Tuesday, 15 January 2013

Brakspear Bitter

 Brakspear Bitter
Style: Bitter
Alcohol content: 3.4%
From: Henley on Thames, Oxfordshire, England,,UK
Purchased from: Pulled out of my dad's Christmas drink pile. I think he brought a multi-pack from Sainsburys.

The Brakspear brewery dated back to 1711, when W.H. Brakspear bought a brewery in Henley on Thames. In the past decade the brewing operation has been sold to a company called Refresh UK who also own the Wychwood labels.The Brakspear brewery is also famous for something called "Double Drop" second fermentation. What is this i hear you cry?!? Well to be honest i was not sure, so i had to go and look it up for myself. So my understanding of the double dropping process is as follows (and please correct me if i am wrong). The wort (newly brewed, fermenting beer) is first fermented for a period of time before being transferred, into a lower vessel where is continues the fermentation process.The trub (layers of sediments such as heavy fats, proteins and inactive yeast, Yum!) that has settled during the first period of fermentation will be left behind, leaving a cleaner beer and a cleaner yeast to crop from the beer for the next fermentation.With the trub removed, the yeast is allowed to aerate more. This results in a much healthier yeast growth and even it even acts as a flavor enhancer. There are very few brewers who currently use this approach. So hats of to Brakespear in keeping the tradition alive. Now onto the tasting!

Colour: Dark Chestnut brown. If I'm being honest it looks just like every other bitter i have ever seen. There is nothing remarkable about it.

Smell: As i had returned to my family home for Christmas, my father found it very odd that i was sniffing this beer over and over again. I then had to explain to him why i was doing it and i even asked him to give it a try. The nose is very warm and inviting. After much debate with my dad, we ascertained that we could smell cinnamon and toasted hazelnuts. This made him laugh, as these where things he normally associated with Christmas.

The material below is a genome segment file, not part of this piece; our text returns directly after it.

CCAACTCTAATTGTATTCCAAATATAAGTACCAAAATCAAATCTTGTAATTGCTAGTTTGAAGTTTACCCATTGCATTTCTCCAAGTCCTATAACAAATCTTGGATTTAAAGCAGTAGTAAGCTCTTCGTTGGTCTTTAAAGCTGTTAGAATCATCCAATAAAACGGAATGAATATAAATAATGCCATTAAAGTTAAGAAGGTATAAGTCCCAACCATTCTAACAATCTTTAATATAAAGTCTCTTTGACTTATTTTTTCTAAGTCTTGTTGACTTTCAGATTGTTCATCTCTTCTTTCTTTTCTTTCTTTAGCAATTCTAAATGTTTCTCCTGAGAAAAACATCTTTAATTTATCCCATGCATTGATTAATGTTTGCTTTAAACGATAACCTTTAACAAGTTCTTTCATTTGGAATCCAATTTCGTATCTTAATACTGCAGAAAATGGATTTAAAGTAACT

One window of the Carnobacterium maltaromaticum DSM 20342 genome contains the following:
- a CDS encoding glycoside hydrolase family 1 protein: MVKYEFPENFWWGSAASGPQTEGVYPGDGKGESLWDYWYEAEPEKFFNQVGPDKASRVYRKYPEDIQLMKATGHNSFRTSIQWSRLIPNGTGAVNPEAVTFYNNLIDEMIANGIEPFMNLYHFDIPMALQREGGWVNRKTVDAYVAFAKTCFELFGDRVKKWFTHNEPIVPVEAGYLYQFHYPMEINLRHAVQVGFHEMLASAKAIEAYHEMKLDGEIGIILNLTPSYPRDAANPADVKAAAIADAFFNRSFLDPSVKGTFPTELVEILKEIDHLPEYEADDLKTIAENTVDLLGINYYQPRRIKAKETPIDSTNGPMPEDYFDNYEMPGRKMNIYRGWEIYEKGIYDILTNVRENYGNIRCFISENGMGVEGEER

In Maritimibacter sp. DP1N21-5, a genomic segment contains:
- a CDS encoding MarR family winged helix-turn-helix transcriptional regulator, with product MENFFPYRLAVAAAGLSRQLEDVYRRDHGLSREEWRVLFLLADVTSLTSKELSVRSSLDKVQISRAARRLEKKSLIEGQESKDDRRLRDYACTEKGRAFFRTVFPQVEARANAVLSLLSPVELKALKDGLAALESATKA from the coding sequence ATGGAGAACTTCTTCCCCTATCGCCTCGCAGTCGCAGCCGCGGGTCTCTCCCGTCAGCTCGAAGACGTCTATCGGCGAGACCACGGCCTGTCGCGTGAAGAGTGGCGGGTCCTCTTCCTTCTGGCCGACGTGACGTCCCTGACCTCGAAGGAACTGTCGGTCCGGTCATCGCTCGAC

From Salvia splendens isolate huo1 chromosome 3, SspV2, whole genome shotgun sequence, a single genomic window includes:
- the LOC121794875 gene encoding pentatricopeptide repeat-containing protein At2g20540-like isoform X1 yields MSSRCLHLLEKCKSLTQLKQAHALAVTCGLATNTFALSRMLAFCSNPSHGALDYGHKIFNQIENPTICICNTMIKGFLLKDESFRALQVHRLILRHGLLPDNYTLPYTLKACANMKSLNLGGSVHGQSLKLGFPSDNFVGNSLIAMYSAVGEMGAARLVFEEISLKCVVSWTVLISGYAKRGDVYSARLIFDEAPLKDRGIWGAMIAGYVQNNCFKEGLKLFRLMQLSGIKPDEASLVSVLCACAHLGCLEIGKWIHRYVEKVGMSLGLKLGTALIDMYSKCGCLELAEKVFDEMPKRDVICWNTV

Body: Smooth and sweet. There is a very low level of carbonation in this beer which helps it go down a treat. A real session beer even though im not usually a fan of bitter's.

Taste: Strangely, this beer has a whole meal bread taste to it with a very light bitter finish. This taste comes from the Maris Otter Barley and the English Goldings hops used in the brewing process. I was surprised by how light this beer was. Compared to many other bitters i have tried this beer is extremely mild. In fact i would even suggest that that this beer is more of a mild than a bitter. Perhaps this is because of the double drop fermentation. If so, then i want more of it! If you are new to drinking bitter's, this would be a great place to start.

Best Bitter ever?
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